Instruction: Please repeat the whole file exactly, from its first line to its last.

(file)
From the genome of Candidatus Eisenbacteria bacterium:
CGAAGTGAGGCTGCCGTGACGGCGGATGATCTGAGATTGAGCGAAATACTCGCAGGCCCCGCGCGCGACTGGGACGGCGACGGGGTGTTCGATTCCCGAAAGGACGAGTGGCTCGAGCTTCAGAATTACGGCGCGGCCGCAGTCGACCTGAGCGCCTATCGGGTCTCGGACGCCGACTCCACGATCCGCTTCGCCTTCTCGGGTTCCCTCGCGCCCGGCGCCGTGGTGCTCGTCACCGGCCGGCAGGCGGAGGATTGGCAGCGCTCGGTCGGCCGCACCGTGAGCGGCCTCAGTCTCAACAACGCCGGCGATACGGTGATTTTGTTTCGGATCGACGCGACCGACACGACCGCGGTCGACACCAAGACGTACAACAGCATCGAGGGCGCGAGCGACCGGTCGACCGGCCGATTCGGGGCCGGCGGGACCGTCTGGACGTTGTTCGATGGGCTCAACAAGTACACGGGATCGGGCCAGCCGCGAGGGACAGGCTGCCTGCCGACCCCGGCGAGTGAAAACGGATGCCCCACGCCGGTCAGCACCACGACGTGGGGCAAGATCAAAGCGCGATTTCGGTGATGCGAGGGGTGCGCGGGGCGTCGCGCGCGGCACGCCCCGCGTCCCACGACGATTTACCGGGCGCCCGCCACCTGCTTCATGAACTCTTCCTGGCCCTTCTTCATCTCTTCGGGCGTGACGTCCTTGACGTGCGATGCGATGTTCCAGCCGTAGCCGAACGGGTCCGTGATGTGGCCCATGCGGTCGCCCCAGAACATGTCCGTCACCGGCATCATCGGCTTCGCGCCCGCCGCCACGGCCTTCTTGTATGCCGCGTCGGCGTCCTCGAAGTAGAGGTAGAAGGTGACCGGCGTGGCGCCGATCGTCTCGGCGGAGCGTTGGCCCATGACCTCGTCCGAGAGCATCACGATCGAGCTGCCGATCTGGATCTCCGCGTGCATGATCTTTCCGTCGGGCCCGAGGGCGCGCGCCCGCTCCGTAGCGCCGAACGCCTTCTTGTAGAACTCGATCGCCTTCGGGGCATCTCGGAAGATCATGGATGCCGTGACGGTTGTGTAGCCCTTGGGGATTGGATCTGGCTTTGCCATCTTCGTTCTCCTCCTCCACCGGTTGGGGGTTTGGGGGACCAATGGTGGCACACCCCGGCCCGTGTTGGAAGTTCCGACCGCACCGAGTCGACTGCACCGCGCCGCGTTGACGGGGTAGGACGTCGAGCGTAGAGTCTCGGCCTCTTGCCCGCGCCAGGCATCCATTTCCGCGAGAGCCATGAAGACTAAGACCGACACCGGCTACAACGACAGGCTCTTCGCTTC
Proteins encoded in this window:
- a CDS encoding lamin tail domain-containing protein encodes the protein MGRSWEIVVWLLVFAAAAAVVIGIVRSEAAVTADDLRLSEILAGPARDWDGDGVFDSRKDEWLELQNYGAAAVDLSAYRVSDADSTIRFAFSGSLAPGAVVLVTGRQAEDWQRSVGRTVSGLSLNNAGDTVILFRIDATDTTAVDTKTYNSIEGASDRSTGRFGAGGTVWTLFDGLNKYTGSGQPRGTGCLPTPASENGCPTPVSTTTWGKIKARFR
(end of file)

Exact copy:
From the genome of Candidatus Eisenbacteria bacterium:
CGAAGTGAGGCTGCCGTGACGGCGGATGATCTGAGATTGAGCGAAATACTCGCAGGCCCCGCGCGCGACTGGGACGGCGACGGGGTGTTCGATTCCCGAAAGGACGAGTGGCTCGAGCTTCAGAATTACGGCGCGGCCGCAGTCGACCTGAGCGCCTATCGGGTCTCGGACGCCGACTCCACGATCCGCTTCGCCTTCTCGGGTTCCCTCGCGCCCGGCGCCGTGGTGCTCGTCACCGGCCGGCAGGCGGAGGATTGGCAGCGCTCGGTCGGCCGCACCGTGAGCGGCCTCAGTCTCAACAACGCCGGCGATACGGTGATTTTGTTTCGGATCGACGCGACCGACACGACCGCGGTCGACACCAAGACGTACAACAGCATCGAGGGCGCGAGCGACCGGTCGACCGGCCGATTCGGGGCCGGCGGGACCGTCTGGACGTTGTTCGATGGGCTCAACAAGTACACGGGATCGGGCCAGCCGCGAGGGACAGGCTGCCTGCCGACCCCGGCGAGTGAAAACGGATGCCCCACGCCGGTCAGCACCACGACGTGGGGCAAGATCAAAGCGCGATTTCGGTGATGCGAGGGGTGCGCGGGGCGTCGCGCGCGGCACGCCCCGCGTCCCACGACGATTTACCGGGCGCCCGCCACCTGCTTCATGAACTCTTCCTGGCCCTTCTTCATCTCTTCGGGCGTGACGTCCTTGACGTGCGATGCGATGTTCCAGCCGTAGCCGAACGGGTCCGTGATGTGGCCCATGCGGTCGCCCCAGAACATGTCCGTCACCGGCATCATCGGCTTCGCGCCCGCCGCCACGGCCTTCTTGTATGCCGCGTCGGCGTCCTCGAAGTAGAGGTAGAAGGTGACCGGCGTGGCGCCGATCGTCTCGGCGGAGCGTTGGCCCATGACCTCGTCCGAGAGCATCACGATCGAGCTGCCGATCTGGATCTCCGCGTGCATGATCTTTCCGTCGGGCCCGAGGGCGCGCGCCCGCTCCGTAGCGCCGAACGCCTTCTTGTAGAACTCGATCGCCTTCGGGGCATCTCGGAAGATCATGGATGCCGTGACGGTTGTGTAGCCCTTGGGGATTGGATCTGGCTTTGCCATCTTCGTTCTCCTCCTCCACCGGTTGGGGGTTTGGGGGACCAATGGTGGCACACCCCGGCCCGTGTTGGAAGTTCCGACCGCACCGAGTCGACTGCACCGCGCCGCGTTGACGGGGTAGGACGTCGAGCGTAGAGTCTCGGCCTCTTGCCCGCGCCAGGCATCCATTTCCGCGAGAGCCATGAAGACTAAGACCGACACCGGCTACAACGACAGGCTCTTCGCTTC
Proteins encoded in this window:
- a CDS encoding lamin tail domain-containing protein encodes the protein MGRSWEIVVWLLVFAAAAAVVIGIVRSEAAVTADDLRLSEILAGPARDWDGDGVFDSRKDEWLELQNYGAAAVDLSAYRVSDADSTIRFAFSGSLAPGAVVLVTGRQAEDWQRSVGRTVSGLSLNNAGDTVILFRIDATDTTAVDTKTYNSIEGASDRSTGRFGAGGTVWTLFDGLNKYTGSGQPRGTGCLPTPASENGCPTPVSTTTWGKIKARFR